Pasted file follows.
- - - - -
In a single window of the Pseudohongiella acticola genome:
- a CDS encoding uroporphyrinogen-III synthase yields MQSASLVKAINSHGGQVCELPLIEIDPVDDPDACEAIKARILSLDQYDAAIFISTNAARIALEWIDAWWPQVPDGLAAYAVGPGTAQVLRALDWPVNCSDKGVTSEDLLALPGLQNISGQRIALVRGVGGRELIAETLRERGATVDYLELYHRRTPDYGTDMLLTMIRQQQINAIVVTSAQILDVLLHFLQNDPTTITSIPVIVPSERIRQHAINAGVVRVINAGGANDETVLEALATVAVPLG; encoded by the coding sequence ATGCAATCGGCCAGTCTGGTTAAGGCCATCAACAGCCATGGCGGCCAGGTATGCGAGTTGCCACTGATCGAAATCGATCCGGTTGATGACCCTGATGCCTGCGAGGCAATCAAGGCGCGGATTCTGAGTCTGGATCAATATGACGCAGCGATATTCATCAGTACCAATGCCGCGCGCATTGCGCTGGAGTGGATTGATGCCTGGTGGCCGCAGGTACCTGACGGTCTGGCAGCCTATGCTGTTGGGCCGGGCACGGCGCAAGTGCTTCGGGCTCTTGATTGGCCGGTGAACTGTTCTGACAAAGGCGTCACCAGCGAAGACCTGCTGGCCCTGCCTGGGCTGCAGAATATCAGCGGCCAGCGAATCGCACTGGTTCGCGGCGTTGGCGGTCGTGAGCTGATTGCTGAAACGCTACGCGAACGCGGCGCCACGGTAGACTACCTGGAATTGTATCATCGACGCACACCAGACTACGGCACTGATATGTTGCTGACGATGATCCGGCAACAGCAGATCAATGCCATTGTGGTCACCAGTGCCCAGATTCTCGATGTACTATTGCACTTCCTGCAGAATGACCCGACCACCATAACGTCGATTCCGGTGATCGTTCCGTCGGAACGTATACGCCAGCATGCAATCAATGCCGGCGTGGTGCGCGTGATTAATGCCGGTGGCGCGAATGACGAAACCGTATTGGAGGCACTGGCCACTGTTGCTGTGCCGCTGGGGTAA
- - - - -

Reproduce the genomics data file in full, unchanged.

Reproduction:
In a single window of the Pseudohongiella acticola genome:
- a CDS encoding uroporphyrinogen-III synthase yields MQSASLVKAINSHGGQVCELPLIEIDPVDDPDACEAIKARILSLDQYDAAIFISTNAARIALEWIDAWWPQVPDGLAAYAVGPGTAQVLRALDWPVNCSDKGVTSEDLLALPGLQNISGQRIALVRGVGGRELIAETLRERGATVDYLELYHRRTPDYGTDMLLTMIRQQQINAIVVTSAQILDVLLHFLQNDPTTITSIPVIVPSERIRQHAINAGVVRVINAGGANDETVLEALATVAVPLG; encoded by the coding sequence ATGCAATCGGCCAGTCTGGTTAAGGCCATCAACAGCCATGGCGGCCAGGTATGCGAGTTGCCACTGATCGAAATCGATCCGGTTGATGACCCTGATGCCTGCGAGGCAATCAAGGCGCGGATTCTGAGTCTGGATCAATATGACGCAGCGATATTCATCAGTACCAATGCCGCGCGCATTGCGCTGGAGTGGATTGATGCCTGGTGGCCGCAGGTACCTGACGGTCTGGCAGCCTATGCTGTTGGGCCGGGCACGGCGCAAGTGCTTCGGGCTCTTGATTGGCCGGTGAACTGTTCTGACAAAGGCGTCACCAGCGAAGACCTGCTGGCCCTGCCTGGGCTGCAGAATATCAGCGGCCAGCGAATCGCACTGGTTCGCGGCGTTGGCGGTCGTGAGCTGATTGCTGAAACGCTACGCGAACGCGGCGCCACGGTAGACTACCTGGAATTGTATCATCGACGCACACCAGACTACGGCACTGATATGTTGCTGACGATGATCCGGCAACAGCAGATCAATGCCATTGTGGTCACCAGTGCCCAGATTCTCGATGTACTATTGCACTTCCTGCAGAATGACCCGACCACCATAACGTCGATTCCGGTGATCGTTCCGTCGGAACGTATACGCCAGCATGCAATCAATGCCGGCGTGGTGCGCGTGATTAATGCCGGTGGCGCGAATGACGAAACCGTATTGGAGGCACTGGCCACTGTTGCTGTGCCGCTGGGGTAA